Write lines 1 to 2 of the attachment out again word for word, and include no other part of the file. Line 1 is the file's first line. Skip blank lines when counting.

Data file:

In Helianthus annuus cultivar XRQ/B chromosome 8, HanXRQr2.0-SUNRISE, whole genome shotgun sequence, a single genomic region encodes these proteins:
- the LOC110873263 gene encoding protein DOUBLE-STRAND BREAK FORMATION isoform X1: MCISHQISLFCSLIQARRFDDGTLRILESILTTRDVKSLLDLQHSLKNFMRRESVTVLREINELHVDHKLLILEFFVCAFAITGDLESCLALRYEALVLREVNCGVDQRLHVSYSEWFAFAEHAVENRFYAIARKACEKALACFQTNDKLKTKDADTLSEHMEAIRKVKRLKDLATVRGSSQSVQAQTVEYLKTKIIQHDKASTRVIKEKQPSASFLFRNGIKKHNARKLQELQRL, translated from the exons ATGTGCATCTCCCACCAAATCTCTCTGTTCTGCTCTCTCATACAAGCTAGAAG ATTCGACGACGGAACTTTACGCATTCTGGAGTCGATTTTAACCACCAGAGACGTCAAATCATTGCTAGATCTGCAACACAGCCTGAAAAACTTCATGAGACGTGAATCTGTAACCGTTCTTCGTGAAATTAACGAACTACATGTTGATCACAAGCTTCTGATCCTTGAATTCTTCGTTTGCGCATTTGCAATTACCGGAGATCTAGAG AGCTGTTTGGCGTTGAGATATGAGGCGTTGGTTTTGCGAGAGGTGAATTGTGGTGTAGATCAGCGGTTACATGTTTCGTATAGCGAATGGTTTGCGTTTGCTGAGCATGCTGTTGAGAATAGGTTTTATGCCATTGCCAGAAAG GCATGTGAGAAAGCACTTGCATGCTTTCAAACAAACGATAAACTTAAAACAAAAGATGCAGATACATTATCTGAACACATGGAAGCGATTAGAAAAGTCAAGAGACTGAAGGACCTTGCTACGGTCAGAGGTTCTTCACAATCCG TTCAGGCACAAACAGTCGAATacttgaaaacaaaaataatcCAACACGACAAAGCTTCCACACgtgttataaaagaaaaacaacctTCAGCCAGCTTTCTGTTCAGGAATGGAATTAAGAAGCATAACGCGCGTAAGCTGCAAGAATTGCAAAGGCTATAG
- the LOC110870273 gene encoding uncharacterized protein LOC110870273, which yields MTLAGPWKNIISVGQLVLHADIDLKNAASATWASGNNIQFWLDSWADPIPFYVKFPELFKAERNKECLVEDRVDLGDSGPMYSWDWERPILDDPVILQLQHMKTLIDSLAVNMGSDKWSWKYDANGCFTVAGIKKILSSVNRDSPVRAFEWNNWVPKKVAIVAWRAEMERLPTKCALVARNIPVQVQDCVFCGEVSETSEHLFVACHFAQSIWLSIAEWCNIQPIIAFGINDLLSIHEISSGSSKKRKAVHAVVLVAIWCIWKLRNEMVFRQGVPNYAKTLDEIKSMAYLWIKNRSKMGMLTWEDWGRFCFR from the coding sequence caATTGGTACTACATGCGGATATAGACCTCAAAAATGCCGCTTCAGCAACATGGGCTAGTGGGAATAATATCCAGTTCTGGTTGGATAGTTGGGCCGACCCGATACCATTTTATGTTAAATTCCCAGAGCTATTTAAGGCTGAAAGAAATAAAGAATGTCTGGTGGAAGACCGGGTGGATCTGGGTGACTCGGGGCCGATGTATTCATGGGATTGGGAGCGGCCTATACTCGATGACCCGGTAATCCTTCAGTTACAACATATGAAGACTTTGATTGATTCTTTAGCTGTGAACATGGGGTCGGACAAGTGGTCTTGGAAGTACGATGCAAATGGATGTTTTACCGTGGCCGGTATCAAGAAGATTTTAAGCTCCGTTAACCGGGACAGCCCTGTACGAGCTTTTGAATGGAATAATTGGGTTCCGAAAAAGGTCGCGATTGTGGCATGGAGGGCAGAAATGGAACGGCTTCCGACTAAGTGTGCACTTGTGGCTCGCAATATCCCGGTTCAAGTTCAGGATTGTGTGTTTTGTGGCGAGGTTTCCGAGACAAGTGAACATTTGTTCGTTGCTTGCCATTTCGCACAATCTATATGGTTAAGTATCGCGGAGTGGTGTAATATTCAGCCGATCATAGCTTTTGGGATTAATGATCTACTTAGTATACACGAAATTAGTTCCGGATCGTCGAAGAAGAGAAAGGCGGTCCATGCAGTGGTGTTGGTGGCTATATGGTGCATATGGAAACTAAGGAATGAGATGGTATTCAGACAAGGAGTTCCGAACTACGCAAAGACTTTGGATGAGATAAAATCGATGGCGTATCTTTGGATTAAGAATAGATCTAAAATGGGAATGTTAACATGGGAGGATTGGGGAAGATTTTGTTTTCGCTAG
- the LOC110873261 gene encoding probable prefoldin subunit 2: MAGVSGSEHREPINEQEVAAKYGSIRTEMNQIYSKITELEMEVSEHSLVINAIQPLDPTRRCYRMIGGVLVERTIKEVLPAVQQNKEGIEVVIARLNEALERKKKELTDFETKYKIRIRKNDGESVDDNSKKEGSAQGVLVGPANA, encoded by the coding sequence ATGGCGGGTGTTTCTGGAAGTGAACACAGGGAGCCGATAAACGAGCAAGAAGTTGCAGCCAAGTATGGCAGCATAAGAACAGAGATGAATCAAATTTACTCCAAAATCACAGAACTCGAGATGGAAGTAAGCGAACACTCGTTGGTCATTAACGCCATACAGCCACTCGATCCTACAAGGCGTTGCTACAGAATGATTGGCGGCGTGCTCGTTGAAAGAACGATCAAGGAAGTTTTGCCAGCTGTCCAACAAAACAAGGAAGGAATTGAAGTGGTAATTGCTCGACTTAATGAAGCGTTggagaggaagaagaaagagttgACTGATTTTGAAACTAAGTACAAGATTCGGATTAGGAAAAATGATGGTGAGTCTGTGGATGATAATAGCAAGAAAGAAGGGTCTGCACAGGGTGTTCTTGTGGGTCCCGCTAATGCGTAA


In Helianthus annuus cultivar XRQ/B chromosome 8, HanXRQr2.0-SUNRISE, whole genome shotgun sequence, a single genomic region encodes these proteins:
- the LOC110873263 gene encoding protein DOUBLE-STRAND BREAK FORMATION isoform X1: MCISHQISLFCSLIQARRFDDGTLRILESILTTRDVKSLLDLQHSLKNFMRRESVTVLREINELHVDHKLLILEFFVCAFAITGDLESCLALRYEALVLREVNCGVDQRLHVSYSEWFAFAEHAVENRFYAIARKACEKALACFQTNDKLKTKDADTLSEHMEAIRKVKRLKDLATVRGSSQSVQAQTVEYLKTKIIQHDKASTRVIKEKQPSASFLFRNGIKKHNARKLQELQRL, translated from the exons ATGTGCATCTCCCACCAAATCTCTCTGTTCTGCTCTCTCATACAAGCTAGAAG ATTCGACGACGGAACTTTACGCATTCTGGAGTCGATTTTAACCACCAGAGACGTCAAATCATTGCTAGATCTGCAACACAGCCTGAAAAACTTCATGAGACGTGAATCTGTAACCGTTCTTCGTGAAATTAACGAACTACATGTTGATCACAAGCTTCTGATCCTTGAATTCTTCGTTTGCGCATTTGCAATTACCGGAGATCTAGAG AGCTGTTTGGCGTTGAGATATGAGGCGTTGGTTTTGCGAGAGGTGAATTGTGGTGTAGATCAGCGGTTACATGTTTCGTATAGCGAATGGTTTGCGTTTGCTGAGCATGCTGTTGAGAATAGGTTTTATGCCATTGCCAGAAAG GCATGTGAGAAAGCACTTGCATGCTTTCAAACAAACGATAAACTTAAAACAAAAGATGCAGATACATTATCTGAACACATGGAAGCGATTAGAAAAGTCAAGAGACTGAAGGACCTTGCTACGGTCAGAGGTTCTTCACAATCCG TTCAGGCACAAACAGTCGAATacttgaaaacaaaaataatcCAACACGACAAAGCTTCCACACgtgttataaaagaaaaacaacctTCAGCCAGCTTTCTGTTCAGGAATGGAATTAAGAAGCATAACGCGCGTAAGCTGCAAGAATTGCAAAGGCTATAG